The engineering design process (EDP) provides an organized method for solving complex problems that require some type of innovation. This process involves a set of steps that go from defining a problem to creating and developing a final solution. The “E” in STEM is a key difference between traditional science and math lessons and STEM lessons.
There are several versions of this engineering design process. (Go to Google image search and type in Engineering Design Process). All contain the same basic steps. The higher the grade level, the more steps are typically included.
Once the educators in my class have looked at the impetus behind STEM and what skills workers need in 21st century jobs, they can understand the need to develop students who are ready for STEM careers. That informs our understanding of what makes something STEM.
So what’s the acid test for a STEM project?
At this point, I invite my adult learners to brainstorm some ideas. When it comes to student STEM projects, what are some defining characteristics? Here are several we have come up with:
- Features integrated and applied math and science
- Revolves around an Engineering Design Process
- Engages kids in creating, testing, and evaluating prototypes
- Builds a mindset of continual improvement and redesign
- Involves an inquiry-based teaching approach and hands-on investigation
- Involves students in working and solving problems in teams
- Provides students with a risk-free atmosphere in which to make mistakes and try again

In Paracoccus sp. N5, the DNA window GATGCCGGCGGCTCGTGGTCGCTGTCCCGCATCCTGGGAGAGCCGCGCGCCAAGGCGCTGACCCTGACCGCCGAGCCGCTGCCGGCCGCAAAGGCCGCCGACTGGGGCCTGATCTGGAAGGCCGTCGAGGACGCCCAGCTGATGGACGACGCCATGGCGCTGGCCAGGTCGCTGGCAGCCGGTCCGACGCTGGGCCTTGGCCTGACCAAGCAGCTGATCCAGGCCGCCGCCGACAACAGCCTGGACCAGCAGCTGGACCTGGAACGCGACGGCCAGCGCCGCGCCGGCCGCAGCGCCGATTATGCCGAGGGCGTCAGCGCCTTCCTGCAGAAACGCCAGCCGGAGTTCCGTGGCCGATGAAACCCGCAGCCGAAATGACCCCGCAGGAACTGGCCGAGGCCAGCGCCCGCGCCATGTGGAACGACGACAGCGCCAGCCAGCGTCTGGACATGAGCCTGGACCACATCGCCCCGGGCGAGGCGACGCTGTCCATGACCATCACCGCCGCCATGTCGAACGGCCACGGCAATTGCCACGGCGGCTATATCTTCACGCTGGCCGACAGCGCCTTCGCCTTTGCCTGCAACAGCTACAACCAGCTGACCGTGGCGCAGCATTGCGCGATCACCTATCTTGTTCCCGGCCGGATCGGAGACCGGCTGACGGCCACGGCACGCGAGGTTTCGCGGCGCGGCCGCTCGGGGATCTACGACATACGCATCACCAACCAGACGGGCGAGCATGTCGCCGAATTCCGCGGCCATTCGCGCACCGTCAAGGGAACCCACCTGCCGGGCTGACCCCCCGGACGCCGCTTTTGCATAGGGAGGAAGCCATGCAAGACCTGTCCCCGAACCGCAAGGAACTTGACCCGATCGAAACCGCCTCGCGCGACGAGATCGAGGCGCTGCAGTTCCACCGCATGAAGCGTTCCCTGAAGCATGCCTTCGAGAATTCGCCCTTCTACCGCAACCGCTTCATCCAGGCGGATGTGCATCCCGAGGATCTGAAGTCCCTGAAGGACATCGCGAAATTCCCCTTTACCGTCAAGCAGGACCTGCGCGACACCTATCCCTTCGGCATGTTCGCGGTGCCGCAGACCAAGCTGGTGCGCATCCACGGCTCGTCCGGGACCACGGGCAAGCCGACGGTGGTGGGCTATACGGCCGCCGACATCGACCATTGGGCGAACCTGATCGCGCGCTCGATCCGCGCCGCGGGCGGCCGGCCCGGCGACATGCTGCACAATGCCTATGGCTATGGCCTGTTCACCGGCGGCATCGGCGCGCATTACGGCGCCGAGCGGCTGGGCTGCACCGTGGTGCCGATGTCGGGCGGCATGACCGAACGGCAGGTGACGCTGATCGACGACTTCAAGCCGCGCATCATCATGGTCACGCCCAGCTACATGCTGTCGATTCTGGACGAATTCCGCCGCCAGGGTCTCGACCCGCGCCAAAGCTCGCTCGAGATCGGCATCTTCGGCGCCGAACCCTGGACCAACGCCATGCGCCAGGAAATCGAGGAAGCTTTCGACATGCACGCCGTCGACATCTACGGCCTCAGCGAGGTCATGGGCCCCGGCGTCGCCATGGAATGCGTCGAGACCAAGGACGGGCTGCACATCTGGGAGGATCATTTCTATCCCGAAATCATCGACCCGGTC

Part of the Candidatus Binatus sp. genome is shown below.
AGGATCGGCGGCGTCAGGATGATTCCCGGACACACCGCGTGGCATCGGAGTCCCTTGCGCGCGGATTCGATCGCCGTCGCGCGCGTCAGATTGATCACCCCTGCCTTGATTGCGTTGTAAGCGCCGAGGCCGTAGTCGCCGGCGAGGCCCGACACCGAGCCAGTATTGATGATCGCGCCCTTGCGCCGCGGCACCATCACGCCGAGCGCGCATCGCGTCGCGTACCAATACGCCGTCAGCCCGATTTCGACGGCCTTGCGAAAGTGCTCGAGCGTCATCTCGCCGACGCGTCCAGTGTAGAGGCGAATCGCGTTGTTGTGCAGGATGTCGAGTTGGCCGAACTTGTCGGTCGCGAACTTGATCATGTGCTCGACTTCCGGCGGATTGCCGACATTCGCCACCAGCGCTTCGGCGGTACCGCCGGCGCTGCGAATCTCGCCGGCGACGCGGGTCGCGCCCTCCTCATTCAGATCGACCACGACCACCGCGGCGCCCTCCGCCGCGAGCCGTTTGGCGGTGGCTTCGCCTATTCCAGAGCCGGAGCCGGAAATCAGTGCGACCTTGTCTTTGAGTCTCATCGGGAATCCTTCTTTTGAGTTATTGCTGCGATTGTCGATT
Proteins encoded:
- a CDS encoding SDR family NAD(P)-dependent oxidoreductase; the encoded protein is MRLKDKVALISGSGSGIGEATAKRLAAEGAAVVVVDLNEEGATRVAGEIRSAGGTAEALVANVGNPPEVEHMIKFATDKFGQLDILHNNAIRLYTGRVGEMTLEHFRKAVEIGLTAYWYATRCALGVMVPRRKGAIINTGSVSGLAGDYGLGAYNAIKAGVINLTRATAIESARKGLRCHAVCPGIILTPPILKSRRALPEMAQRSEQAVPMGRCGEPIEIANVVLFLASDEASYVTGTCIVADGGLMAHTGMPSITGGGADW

Those are some significant things that make something STEM.
Try my “Is It STEM?” checklist
One way to examine our programs to see if they meet the STEM test is to make a rubric or checklist incorporating characteristics like those we brainstormed. What follows might be a starter set of questions to examine proposed or existing STEM projects. This is not comprehensive, but the answers to the following queries can generally reveal whether a program is STEM.
- How was math integrated and applied?
- How was science integrated and applied?
- How was technology integrated (or created)?
- How was the Engineering Design Process used?
- How successfully were students able to engage in team problem-solving?
- Were they comfortable viewing failure as okay, and as a next step in a search for an answer?
- To what extent did students consider multiple right ways to approach and solve the problem?
- Did student teams develop and test a prototype for solving the problem?
- Do teachers have deep content knowledge in their field?
- Do teachers have the pedagogical skill to make that content accessible to students?
- Are the teachers skilled at guiding and facilitating learning?
- Do teachers have the resources and training they need in STEM?
What makes something STEM?
Classrooms with students engaged and interested in being scientists, mathematicians, and engineers and having the habits of mind and the skill sets to do that. Our programs need to include real and rigorous STEM work. For the sake of our 21st century students, our communities and our national infrastructure, we need to get this right.